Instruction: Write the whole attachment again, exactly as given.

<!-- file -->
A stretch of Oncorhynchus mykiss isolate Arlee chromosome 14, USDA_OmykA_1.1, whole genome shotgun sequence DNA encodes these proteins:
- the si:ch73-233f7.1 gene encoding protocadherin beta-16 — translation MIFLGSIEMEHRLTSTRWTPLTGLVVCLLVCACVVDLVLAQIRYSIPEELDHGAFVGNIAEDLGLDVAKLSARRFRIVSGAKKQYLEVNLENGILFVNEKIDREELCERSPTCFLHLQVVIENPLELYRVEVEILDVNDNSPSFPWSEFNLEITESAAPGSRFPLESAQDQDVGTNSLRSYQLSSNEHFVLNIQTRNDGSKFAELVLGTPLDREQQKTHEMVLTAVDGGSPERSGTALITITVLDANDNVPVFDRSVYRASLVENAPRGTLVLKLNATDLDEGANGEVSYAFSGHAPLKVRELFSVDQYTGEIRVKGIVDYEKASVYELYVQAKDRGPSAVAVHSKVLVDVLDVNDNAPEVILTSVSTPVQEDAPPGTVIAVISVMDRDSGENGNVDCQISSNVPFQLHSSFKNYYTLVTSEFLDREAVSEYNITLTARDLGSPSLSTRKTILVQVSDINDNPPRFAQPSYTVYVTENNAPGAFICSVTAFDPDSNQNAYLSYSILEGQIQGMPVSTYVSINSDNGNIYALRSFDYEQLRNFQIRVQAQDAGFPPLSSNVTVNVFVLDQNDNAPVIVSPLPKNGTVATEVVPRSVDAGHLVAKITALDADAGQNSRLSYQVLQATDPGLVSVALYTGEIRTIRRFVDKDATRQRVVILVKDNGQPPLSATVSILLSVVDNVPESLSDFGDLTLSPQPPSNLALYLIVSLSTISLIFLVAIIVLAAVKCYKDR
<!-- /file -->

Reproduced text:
A stretch of Oncorhynchus mykiss isolate Arlee chromosome 14, USDA_OmykA_1.1, whole genome shotgun sequence DNA encodes these proteins:
- the si:ch73-233f7.1 gene encoding protocadherin beta-16 — translation MIFLGSIEMEHRLTSTRWTPLTGLVVCLLVCACVVDLVLAQIRYSIPEELDHGAFVGNIAEDLGLDVAKLSARRFRIVSGAKKQYLEVNLENGILFVNEKIDREELCERSPTCFLHLQVVIENPLELYRVEVEILDVNDNSPSFPWSEFNLEITESAAPGSRFPLESAQDQDVGTNSLRSYQLSSNEHFVLNIQTRNDGSKFAELVLGTPLDREQQKTHEMVLTAVDGGSPERSGTALITITVLDANDNVPVFDRSVYRASLVENAPRGTLVLKLNATDLDEGANGEVSYAFSGHAPLKVRELFSVDQYTGEIRVKGIVDYEKASVYELYVQAKDRGPSAVAVHSKVLVDVLDVNDNAPEVILTSVSTPVQEDAPPGTVIAVISVMDRDSGENGNVDCQISSNVPFQLHSSFKNYYTLVTSEFLDREAVSEYNITLTARDLGSPSLSTRKTILVQVSDINDNPPRFAQPSYTVYVTENNAPGAFICSVTAFDPDSNQNAYLSYSILEGQIQGMPVSTYVSINSDNGNIYALRSFDYEQLRNFQIRVQAQDAGFPPLSSNVTVNVFVLDQNDNAPVIVSPLPKNGTVATEVVPRSVDAGHLVAKITALDADAGQNSRLSYQVLQATDPGLVSVALYTGEIRTIRRFVDKDATRQRVVILVKDNGQPPLSATVSILLSVVDNVPESLSDFGDLTLSPQPPSNLALYLIVSLSTISLIFLVAIIVLAAVKCYKDR